A graduate of Spanish Fork High School and Southern Utah University, Jim Nelson won six state championships as Spanish Fork’s baseball coach. Commonly known by his nickname of “Shoe,” he coached the Dons to a winning record in each of his 29 seasons. As he once observed, “The only one who calls me Jim is my wife (Patsy), and then only if she is mad at me.” About that nickname: It stems from his older siblings trying to “shoo” him away when he wanted to join their games. In any case, for the purposes of this formal occasion of being recognized as a Distinguished High School Coach by the Utah Sports Hall of Fame Foundation, he’s “Jim.”
The school has retired Jim’s No. 25 and Spanish Fork City has named the baseball park Nelson Field, in honor of his family. With a 572-183 record, he ranks No. 2 among baseball coaches in Utah high school history and first in wins at one school. His six state titles came in four decades and three classifications. The Dons also finished second three times, third eight times and fourth five times, while posting a 94-44 record in state tournament play in his tenure (and appearing in the tournament for all 29 seasons). In 2009-14, Spanish Fork won 55 consecutive region games, contributing to Jim’s total of 17 region championships.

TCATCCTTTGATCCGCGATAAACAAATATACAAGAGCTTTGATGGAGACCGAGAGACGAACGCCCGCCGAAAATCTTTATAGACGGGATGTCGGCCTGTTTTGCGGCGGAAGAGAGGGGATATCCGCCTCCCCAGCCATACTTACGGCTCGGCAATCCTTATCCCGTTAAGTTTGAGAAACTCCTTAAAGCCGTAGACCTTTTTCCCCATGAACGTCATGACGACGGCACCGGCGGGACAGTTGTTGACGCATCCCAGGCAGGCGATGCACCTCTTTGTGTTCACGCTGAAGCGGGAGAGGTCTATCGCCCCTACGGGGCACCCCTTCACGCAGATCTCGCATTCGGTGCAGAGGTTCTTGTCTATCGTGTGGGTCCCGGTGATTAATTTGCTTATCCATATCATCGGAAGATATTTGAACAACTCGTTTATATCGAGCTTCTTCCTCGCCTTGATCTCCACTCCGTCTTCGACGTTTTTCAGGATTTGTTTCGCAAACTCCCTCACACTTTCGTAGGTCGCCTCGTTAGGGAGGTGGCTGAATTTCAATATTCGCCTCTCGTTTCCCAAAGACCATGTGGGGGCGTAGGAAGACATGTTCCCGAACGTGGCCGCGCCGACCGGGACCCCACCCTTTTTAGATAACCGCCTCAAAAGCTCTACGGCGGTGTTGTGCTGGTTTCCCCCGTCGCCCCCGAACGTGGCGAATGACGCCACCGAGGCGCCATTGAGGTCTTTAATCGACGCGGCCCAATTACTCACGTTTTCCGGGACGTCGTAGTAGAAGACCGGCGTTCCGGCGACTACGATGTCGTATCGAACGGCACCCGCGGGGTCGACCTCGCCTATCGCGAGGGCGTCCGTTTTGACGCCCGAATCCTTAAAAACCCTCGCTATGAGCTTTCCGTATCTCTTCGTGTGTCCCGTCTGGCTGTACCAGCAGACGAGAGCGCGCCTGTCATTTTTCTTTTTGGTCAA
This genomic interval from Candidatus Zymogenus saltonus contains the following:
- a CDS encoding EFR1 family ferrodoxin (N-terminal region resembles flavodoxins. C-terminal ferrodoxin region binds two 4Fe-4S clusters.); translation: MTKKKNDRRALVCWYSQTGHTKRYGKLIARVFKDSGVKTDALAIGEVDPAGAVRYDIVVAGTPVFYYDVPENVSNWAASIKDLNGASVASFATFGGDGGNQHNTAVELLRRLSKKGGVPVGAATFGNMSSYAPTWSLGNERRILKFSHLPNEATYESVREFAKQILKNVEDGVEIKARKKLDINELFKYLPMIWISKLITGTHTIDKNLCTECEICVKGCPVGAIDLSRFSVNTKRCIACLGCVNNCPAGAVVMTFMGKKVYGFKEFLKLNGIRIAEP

The sport is big in Spanish Fork, obviously. The city’s youth programs long have been a model in Utah County, contributing to the remarkable consistency of the high school program. “Baseball is and will always be king in this community,” Jim said in a Salt Lake Tribune story.
And he perpetuated the town’s success, while earning a National Coach of the Year award from the American Baseball Coaches Association in 2011, when the Dons were ranked as high as No. 2 nationally. Jim has been inducted into Halls of Fame by SUU, Nebo School District and Mountain West Baseball.
While he sent more than 80 players into collegiate programs, his impact went beyond baseball. Jade Nielsen, the catcher on his last team in 2014, said, “He teaches you to be a better person. Coach always says that if you are a better person in school and in the community, you will be a better person on the field.” Jim initially was an assistant baseball coach at Spanish Fork and also helped with football and basketball.
Parents of four children, Jim and his wife, Patsy, live in Spanish Fork, where he still works at the ballpark.